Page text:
Spy Planes To Help Fight Fires

In this photo provided by NASA Ames Research Center, the unmanned aerial vehicle, RnR Products APV-3, prepares to takeoff during demonstration flights at Moffett Federal Airfield near Mountain View, Calif., July 13, 2005. Scientists are testing whether flocks of pilotless planes - similar to the spy drones the military flies over Iraq and Afghanistan - can help track the direction and behavior of fast-spreading flames
Firefighters are getting a high-tech ally in their battle against wildfires: a remote-controlled spy plane that doesn't mind smoke, can see in the dark and never sleeps.

Scientists have been testing whether such planes — similar to the spy drones the U.S. military flies over Iraq and Afghanistan — can help track the direction and behavior of fast-moving flames without putting firefighters in harm's way.

After experimental flights of three unmanned aerial vehicles this summer, the U.S. Forest Service will launch the first real-life deployment next spring. The plan calls for planes to traverse a dozen Western states, mapping real forest fires 24 hours a day.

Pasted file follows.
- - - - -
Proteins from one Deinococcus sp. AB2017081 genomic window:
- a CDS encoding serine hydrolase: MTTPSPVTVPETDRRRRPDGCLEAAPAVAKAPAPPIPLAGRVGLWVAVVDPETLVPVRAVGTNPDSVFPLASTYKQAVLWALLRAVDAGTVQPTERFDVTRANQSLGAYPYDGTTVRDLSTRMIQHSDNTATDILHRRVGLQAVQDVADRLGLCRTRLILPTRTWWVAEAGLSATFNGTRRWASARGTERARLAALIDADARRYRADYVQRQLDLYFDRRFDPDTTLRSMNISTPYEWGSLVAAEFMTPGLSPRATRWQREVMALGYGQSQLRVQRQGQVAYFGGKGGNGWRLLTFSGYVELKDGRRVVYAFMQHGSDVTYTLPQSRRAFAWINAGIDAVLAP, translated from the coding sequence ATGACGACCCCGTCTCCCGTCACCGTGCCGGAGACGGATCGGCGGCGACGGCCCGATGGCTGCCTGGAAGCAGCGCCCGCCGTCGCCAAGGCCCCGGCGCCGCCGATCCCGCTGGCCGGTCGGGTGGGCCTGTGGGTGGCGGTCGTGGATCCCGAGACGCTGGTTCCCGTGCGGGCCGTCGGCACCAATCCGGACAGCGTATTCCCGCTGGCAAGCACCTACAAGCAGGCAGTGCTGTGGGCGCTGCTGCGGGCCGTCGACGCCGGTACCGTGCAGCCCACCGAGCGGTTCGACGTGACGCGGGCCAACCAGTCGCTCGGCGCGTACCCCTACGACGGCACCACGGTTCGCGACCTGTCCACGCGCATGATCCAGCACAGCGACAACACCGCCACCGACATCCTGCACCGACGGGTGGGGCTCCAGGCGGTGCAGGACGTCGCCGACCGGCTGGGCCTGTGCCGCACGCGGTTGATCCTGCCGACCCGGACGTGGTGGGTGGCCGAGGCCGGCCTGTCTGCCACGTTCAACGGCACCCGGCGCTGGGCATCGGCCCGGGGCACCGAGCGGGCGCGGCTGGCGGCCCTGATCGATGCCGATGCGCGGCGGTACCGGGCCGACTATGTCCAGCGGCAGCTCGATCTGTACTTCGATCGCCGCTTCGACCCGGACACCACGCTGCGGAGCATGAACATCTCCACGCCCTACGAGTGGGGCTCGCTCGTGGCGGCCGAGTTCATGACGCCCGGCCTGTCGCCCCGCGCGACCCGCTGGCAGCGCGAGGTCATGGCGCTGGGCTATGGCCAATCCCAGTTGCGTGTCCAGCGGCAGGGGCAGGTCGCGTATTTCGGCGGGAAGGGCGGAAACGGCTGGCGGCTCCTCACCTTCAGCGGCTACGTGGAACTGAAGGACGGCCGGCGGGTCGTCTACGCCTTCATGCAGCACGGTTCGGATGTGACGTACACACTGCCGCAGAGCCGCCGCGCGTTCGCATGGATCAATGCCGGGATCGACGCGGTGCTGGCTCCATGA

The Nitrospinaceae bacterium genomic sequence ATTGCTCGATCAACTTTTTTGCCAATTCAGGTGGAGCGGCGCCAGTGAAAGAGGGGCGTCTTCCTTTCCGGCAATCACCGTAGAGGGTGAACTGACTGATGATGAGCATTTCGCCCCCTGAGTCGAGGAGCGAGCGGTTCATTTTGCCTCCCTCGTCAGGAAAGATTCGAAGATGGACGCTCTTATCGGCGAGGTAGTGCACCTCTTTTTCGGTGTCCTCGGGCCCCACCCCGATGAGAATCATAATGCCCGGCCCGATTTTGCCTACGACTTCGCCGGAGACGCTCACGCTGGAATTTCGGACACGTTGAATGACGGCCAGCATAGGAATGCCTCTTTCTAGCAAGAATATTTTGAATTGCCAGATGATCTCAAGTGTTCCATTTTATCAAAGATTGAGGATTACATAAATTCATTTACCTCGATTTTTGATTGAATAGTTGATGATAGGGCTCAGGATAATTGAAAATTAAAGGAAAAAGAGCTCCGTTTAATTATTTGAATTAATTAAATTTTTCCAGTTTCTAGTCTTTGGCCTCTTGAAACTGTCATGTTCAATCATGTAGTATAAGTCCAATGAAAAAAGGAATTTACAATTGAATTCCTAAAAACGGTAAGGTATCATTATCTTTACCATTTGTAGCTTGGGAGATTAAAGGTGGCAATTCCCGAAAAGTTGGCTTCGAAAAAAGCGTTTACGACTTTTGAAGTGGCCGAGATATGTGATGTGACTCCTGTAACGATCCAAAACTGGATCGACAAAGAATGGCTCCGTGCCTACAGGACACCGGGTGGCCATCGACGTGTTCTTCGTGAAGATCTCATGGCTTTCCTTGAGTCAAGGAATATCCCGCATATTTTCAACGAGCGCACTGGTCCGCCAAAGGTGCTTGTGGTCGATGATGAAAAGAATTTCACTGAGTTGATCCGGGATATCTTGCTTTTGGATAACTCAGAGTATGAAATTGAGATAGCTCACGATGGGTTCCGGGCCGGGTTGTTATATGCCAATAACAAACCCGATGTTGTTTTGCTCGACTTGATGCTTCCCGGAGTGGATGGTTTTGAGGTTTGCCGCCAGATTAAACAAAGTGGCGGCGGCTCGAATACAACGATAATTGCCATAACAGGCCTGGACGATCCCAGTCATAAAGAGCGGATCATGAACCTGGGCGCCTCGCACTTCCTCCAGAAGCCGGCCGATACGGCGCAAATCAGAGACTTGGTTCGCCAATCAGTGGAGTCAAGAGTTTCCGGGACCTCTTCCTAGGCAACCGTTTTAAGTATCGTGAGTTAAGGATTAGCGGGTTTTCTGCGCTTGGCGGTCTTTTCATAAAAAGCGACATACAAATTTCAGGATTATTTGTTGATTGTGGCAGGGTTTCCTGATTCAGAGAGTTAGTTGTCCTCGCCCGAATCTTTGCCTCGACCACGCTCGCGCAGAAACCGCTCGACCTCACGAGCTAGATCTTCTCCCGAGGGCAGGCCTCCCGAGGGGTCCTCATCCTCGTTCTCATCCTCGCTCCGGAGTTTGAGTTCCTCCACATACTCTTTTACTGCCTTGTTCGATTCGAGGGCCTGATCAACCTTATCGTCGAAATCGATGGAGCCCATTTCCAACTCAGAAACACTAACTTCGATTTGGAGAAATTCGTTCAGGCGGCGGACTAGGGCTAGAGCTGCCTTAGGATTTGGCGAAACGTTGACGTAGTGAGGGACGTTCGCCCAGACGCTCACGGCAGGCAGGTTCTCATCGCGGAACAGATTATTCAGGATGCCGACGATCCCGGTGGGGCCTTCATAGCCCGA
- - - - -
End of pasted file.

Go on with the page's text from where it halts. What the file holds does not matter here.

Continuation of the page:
"Unmanned aircraft have the capability to do what we call the 3-D missions — the dull, dark and dangerous missions where you don't want to put a pilot on," said Vince Ambrosia, research scientist at NASA's Ames Research Center in Moffett Field in Silicon Valley, where the experiment was done.

Pilots now fly over hot spots and fire perimeters in aircraft and helicopters outfitted with special heat-sensing cameras that see through smoke and spot fires. The cameras relay images to ground personnel who plot how best to confront the blaze.

There is plenty of ground to cover — tens of thousands of fires burn millions of acres each year — but most planes can fly during only daylight hours. The Forest Service banned night flights after poor dusk visibility led to several crashes involving firefighting airtankers, which drop a retardant or water on wildfires.